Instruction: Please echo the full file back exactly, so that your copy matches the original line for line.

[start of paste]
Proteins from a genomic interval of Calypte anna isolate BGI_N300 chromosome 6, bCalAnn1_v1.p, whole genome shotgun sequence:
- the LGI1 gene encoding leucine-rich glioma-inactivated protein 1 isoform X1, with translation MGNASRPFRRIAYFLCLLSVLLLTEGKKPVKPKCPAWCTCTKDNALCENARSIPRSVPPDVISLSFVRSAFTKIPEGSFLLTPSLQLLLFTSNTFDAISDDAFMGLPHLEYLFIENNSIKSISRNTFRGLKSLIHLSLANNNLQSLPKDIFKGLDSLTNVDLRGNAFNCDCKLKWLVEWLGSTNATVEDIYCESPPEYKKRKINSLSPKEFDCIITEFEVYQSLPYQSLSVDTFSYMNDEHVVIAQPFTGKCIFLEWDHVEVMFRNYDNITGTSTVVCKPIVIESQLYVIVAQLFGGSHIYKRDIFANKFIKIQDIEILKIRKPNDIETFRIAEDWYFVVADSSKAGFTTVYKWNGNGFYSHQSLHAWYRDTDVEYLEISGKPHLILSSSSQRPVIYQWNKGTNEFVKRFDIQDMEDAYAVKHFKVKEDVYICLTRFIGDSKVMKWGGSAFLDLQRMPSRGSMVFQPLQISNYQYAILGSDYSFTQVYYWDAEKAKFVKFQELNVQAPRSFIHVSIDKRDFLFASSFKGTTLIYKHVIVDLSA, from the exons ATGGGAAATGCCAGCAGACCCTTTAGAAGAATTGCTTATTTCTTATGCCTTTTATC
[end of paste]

Proteins from a genomic interval of Calypte anna isolate BGI_N300 chromosome 6, bCalAnn1_v1.p, whole genome shotgun sequence:
- the LGI1 gene encoding leucine-rich glioma-inactivated protein 1 isoform X1, with translation MGNASRPFRRIAYFLCLLSVLLLTEGKKPVKPKCPAWCTCTKDNALCENARSIPRSVPPDVISLSFVRSAFTKIPEGSFLLTPSLQLLLFTSNTFDAISDDAFMGLPHLEYLFIENNSIKSISRNTFRGLKSLIHLSLANNNLQSLPKDIFKGLDSLTNVDLRGNAFNCDCKLKWLVEWLGSTNATVEDIYCESPPEYKKRKINSLSPKEFDCIITEFEVYQSLPYQSLSVDTFSYMNDEHVVIAQPFTGKCIFLEWDHVEVMFRNYDNITGTSTVVCKPIVIESQLYVIVAQLFGGSHIYKRDIFANKFIKIQDIEILKIRKPNDIETFRIAEDWYFVVADSSKAGFTTVYKWNGNGFYSHQSLHAWYRDTDVEYLEISGKPHLILSSSSQRPVIYQWNKGTNEFVKRFDIQDMEDAYAVKHFKVKEDVYICLTRFIGDSKVMKWGGSAFLDLQRMPSRGSMVFQPLQISNYQYAILGSDYSFTQVYYWDAEKAKFVKFQELNVQAPRSFIHVSIDKRDFLFASSFKGTTLIYKHVIVDLSA, from the exons ATGGGAAATGCCAGCAGACCCTTTAGAAGAATTGCTTATTTCTTATGCCTTTTATC